Wednesday, September 19, 2007

Obscure, Yet Powerful Science

Having discovered that a colleague, Nancy Bosch is also very interested in teaching literacy through the use of primary sources, I was most impressed. Her work at A Very Old Place and that of her students, A Really Different Place is represented well.

I too have spent most of my life reading and learning about primary sources. My mother is a librarian, and my father is a science teacher.

While I love history, my own personal interests lay within the realm of science under the auspices of many researcher/professors who allowed me entrance into their world when I was a little girl. Most of their work was often obscured to the general public, but they were recognized by their researcher peers as the experts that they were. I grew to appreciate the power of science, and a distrust for those who seem more interested in publicity. I appreciated these scientists work and their humility, and it marked my love of science.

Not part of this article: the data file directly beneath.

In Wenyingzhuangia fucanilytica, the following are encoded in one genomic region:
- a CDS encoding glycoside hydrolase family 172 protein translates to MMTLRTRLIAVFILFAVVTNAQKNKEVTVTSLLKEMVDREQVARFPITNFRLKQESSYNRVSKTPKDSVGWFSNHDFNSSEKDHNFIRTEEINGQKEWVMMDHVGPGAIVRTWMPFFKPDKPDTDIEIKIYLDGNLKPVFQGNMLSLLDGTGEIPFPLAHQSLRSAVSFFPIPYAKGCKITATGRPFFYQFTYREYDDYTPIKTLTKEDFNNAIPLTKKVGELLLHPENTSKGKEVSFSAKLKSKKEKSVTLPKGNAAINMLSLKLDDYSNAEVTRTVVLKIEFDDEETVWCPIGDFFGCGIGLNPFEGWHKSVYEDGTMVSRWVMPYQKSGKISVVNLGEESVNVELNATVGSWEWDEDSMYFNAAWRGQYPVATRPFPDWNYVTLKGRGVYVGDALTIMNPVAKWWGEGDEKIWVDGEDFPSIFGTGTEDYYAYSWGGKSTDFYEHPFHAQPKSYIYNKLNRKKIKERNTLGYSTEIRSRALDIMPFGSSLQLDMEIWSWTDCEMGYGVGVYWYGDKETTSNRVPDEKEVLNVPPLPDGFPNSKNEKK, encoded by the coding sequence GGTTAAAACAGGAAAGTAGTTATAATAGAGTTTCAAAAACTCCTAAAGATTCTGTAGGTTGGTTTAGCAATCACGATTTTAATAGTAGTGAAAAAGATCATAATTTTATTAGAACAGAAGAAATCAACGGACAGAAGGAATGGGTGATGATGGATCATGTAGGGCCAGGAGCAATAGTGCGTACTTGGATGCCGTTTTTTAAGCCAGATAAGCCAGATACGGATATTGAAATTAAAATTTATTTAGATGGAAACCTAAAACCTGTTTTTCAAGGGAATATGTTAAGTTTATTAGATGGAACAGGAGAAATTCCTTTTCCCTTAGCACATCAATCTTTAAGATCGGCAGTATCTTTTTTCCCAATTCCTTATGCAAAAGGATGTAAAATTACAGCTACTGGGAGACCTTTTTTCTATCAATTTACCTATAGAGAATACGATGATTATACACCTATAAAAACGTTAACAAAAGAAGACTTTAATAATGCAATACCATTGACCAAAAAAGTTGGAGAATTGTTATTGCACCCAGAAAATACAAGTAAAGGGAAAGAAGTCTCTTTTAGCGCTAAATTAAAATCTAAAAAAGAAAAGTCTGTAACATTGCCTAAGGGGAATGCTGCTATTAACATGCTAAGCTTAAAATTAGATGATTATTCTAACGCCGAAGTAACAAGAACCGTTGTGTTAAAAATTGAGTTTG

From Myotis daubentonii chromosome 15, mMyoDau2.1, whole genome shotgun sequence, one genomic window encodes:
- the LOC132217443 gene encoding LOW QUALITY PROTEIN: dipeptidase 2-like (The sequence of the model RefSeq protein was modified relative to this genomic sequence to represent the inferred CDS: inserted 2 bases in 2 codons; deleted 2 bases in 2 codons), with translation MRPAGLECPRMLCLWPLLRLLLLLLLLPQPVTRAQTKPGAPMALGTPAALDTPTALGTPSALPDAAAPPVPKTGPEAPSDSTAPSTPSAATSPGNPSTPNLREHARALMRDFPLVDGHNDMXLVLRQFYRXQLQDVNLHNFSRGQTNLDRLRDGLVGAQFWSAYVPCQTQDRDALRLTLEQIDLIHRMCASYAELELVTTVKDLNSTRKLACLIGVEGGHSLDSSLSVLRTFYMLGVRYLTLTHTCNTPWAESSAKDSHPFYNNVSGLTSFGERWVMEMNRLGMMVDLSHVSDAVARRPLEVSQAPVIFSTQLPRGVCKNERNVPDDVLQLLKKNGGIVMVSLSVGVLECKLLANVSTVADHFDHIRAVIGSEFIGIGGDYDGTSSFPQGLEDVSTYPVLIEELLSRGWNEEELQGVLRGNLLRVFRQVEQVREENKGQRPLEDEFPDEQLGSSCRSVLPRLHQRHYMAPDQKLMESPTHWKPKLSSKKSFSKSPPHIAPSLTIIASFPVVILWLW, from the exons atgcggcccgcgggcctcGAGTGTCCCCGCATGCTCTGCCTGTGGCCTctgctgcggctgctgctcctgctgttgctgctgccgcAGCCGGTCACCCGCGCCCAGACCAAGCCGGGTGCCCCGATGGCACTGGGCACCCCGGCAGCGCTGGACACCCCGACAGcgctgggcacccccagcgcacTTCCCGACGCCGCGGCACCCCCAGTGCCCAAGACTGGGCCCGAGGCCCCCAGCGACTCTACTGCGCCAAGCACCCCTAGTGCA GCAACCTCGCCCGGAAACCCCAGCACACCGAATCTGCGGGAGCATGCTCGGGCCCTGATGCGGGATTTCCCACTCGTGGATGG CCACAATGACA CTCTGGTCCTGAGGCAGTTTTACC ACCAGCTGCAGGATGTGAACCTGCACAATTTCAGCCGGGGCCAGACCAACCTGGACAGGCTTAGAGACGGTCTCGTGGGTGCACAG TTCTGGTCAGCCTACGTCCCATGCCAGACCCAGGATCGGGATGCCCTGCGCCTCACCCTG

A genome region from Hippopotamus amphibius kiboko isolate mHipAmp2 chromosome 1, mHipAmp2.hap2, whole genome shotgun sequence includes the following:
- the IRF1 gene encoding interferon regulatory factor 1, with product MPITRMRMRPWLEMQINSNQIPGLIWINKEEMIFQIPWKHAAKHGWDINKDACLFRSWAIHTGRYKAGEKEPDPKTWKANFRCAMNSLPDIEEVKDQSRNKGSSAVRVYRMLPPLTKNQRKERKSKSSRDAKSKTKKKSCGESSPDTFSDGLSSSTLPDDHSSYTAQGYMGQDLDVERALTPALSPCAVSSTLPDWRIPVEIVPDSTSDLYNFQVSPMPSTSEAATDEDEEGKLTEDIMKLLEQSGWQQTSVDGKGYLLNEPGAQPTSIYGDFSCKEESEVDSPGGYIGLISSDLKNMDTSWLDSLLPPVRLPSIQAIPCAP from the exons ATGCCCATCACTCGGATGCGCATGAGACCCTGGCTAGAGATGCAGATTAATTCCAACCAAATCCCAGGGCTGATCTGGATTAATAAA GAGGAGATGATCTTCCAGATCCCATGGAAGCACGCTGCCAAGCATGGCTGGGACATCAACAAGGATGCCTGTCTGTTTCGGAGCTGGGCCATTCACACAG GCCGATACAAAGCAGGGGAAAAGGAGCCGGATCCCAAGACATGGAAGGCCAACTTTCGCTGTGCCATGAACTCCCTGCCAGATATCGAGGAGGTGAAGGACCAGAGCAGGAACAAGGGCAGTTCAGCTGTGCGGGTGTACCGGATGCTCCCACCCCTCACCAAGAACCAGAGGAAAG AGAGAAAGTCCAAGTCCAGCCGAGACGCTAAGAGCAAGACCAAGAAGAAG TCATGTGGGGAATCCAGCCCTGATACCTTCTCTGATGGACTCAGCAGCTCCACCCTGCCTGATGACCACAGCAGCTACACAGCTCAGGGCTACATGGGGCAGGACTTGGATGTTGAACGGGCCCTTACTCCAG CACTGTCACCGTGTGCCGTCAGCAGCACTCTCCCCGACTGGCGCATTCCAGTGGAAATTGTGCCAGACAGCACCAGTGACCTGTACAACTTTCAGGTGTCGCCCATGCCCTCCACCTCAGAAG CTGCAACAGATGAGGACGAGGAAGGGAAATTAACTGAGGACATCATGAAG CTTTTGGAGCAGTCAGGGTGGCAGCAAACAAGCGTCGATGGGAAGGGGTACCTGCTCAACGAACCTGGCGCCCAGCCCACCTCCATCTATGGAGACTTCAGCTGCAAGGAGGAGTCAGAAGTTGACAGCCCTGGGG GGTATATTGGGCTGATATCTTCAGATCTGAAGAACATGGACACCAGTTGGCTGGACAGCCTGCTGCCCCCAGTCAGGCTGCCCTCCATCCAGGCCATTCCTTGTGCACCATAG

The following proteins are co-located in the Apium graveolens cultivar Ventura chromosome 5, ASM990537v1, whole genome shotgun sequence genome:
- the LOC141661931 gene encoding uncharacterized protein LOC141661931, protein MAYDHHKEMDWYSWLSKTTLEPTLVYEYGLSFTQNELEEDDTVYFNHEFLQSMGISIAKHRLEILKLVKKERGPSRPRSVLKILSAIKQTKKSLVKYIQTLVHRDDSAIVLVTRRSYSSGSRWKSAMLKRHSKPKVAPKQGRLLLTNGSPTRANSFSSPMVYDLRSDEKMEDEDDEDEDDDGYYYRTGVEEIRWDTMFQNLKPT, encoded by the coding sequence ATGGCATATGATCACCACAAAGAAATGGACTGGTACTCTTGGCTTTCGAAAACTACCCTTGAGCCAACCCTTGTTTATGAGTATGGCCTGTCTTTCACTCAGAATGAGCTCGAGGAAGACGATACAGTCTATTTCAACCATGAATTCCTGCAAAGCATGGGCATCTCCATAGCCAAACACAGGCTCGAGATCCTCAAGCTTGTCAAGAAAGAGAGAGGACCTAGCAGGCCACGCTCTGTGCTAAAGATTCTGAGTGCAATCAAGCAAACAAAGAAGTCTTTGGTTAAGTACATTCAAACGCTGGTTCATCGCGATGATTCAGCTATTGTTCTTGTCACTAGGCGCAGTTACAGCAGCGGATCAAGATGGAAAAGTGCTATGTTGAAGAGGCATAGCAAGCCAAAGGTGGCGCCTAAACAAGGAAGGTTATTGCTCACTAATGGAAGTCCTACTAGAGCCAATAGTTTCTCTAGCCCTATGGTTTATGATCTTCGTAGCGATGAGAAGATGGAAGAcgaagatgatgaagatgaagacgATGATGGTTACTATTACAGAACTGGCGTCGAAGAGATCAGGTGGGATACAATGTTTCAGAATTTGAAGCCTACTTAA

Nonfiction writing and its practice came from the lessons learned from my high school American History teacher. He taught us to properly approach the essay and how important primary sources were.

My teacher was a WWII vet, and I will never forget the primary source documentary movies he used with our lessons. Especially poignant remains the documentary of the Americans opening the prison camps, such as Auschwitz, and freeing the walking dead.

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